Cabbeling

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Visualization of cabbeling in an example Temperature-Salinity diagram. Combining water masses A and B in equal proportions forms water mass C, which has a higher density than either A or B.

Cabbeling is the resultant sinking of a combined water parcel due to the mixing process of two separate water parcels. Sinking occurs because of the higher density of the combined water parcel from the mixing of two water parcels of the same density, but different salinity and temperature characteristics.[1] The densification of the new mixed water parcel is a result of a slight contraction upon mixing; a decrease in volume of the combined water parcel.[2] A new water parcel that has the same amount of water, but is lower in volume will be denser. Denser water sinks or downwells in the otherwise neutral surface of the ocean where the two initial water parcels originated.[3] This strange phenomenon is the result of the non-linearity in the equation of state for seawater.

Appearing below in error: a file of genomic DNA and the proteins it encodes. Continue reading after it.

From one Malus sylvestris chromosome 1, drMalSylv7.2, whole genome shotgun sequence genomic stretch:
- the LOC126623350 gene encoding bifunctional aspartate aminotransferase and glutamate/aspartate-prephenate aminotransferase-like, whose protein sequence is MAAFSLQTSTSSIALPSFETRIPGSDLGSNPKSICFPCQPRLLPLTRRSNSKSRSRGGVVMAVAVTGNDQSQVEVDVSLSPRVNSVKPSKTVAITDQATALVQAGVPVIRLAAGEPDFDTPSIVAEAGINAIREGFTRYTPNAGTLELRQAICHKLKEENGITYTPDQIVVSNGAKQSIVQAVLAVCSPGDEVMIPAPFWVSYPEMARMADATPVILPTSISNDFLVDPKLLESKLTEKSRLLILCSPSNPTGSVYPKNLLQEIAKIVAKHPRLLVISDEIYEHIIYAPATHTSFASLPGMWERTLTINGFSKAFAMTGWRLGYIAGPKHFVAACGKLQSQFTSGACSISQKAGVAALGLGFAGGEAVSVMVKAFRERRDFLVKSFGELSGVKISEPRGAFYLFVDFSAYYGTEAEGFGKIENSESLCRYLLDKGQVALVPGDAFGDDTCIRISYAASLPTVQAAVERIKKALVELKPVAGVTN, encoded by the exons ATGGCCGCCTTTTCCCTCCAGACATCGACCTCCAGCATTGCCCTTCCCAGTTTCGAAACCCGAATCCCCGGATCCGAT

High Latitude Cabbeling[edit]

Cabbeling may occur in high incidence in high latitude waters. Polar region waters are a place where cold and fresh water melting from sea ice meets warmer, saltier water convecting from lower latitudes. Ocean currents are responsible for bringing this warmer, saltier water to higher latitudes, especially on the eastern shores of Northern Hemisphere continents, and on the western shores of Southern Hemisphere continents. The phenomenon of cabbeling has been particularly noted in the Weddell Sea [4] and the Greenland Sea.[5]

See also[edit]

Wikitionary Definition Cabbeling

References[edit]

  1. ^ Beer, Tom (1997). Environmental oceanography. Boca Raton: CRC Press. p. 123. ISBN 0-8493-8425-7, Section 5.4.3 Cabbeling .
  2. ^ AMS glossary,.
  3. ^ AGU Thermobaricity, Cabbelling and Water-Mass Conversion,.
  4. ^ Cabbeling in the Weddell Sea paper,.
  5. ^ Cabbeling in the Greenland Basin paper,.